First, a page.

EXCLUSIVE INTERVIEWS

"The only way you learn European football is by playing games and getting to the point where you start to absorb lessons."

- Gary Neville, United Review 

10/03/2012 10:55, Report by Gary Neville
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Neville: Learning valuable lessons

After nearly two decades' experience of European football, Gary Neville recognises the lessons being learned by United’s youngsters this season – and he tips them to benefit in the long-term…

I think the younger players in our squad will take a lot out of this season.

The likes of Smalling, Jones, Rafael, Fabio, Cleverley and De Gea will learn some invaluable lessons. When I and the other young lads of the time started touring around Europe in our early days, we had it the same. In my first game, we were knocked out of Europe by Torpedo Moscow!

There’s a subtlety and an attention to detail you need in Europe. You’re talking about football where inches matter and being yards out of position matter, whereas the Premier League can be a little more forgiving. In Europe opponents are more ruthless, more clinical in front of goal and you can find that you have nobody to mark for large periods of the game because they try and play in-between you, so it’s great experience.

I remember it when we were young lads too; it’s just something you have to go through. We were taken to school for three years in Europe from 1996 through to 1999, particularly by Juventus at times, and these are the lessons that you can see being taught to some of our younger lads this year.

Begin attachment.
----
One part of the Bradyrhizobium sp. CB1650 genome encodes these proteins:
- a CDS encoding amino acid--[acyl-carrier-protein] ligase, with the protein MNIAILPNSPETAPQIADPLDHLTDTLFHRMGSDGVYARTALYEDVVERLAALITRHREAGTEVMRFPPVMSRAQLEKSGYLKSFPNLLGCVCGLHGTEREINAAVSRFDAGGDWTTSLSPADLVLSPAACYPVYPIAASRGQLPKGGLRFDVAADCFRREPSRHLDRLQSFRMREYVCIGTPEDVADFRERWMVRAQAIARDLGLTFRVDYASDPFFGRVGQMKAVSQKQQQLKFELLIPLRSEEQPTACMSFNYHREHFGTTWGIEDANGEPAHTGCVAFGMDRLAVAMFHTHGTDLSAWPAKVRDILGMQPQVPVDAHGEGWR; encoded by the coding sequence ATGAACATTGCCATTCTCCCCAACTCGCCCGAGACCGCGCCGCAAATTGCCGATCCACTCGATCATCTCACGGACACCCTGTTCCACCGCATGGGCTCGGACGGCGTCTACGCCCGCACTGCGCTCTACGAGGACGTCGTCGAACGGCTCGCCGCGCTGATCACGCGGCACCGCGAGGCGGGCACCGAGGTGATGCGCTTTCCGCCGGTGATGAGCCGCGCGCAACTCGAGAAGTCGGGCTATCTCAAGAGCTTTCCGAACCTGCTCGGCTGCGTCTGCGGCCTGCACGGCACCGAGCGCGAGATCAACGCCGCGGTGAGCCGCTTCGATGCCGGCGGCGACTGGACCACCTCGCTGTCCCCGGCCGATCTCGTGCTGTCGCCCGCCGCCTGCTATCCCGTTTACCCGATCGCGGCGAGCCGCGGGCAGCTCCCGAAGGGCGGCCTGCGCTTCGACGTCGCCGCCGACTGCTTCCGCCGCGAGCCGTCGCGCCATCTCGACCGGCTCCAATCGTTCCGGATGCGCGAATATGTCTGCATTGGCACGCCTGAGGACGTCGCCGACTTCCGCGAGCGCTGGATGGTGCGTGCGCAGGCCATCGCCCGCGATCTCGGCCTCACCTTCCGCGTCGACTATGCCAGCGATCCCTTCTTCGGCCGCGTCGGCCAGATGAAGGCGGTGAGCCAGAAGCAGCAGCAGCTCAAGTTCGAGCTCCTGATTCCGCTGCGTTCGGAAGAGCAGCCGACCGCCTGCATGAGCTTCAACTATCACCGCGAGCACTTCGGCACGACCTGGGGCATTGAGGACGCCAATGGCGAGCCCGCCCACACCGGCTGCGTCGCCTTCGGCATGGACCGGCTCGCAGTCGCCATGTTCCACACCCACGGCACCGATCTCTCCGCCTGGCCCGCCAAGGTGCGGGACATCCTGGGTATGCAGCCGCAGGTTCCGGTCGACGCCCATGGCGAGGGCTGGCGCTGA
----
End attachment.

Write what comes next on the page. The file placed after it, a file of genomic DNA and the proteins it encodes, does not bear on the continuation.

We’ve got a lot of youth in the squad – just look at the team that started against Ajax at Old Trafford – and this is a great learning curve for these ladsl. The manager has said this a number of times in the changing room down the years: whenever you think you’re doing ok in a European game, that’s the point to switch on, because you can find you’re doing well and suddenly you’ve gone from 1-0 up to 1-2 down in five minutes.

Even in my later years I was finding this out. I was playing in Munich in my mid-30s and we were coasting, and then I gave away a stupid handball on the edge of the area and they scored from the free-kick. Five minutes later they scored again and we lost a game we’d been comfortable in. Even in your mid-30s they still catch you out. You think of that Bayern Munich team we beat to win the Treble in 1999, it was one of the most experienced teams

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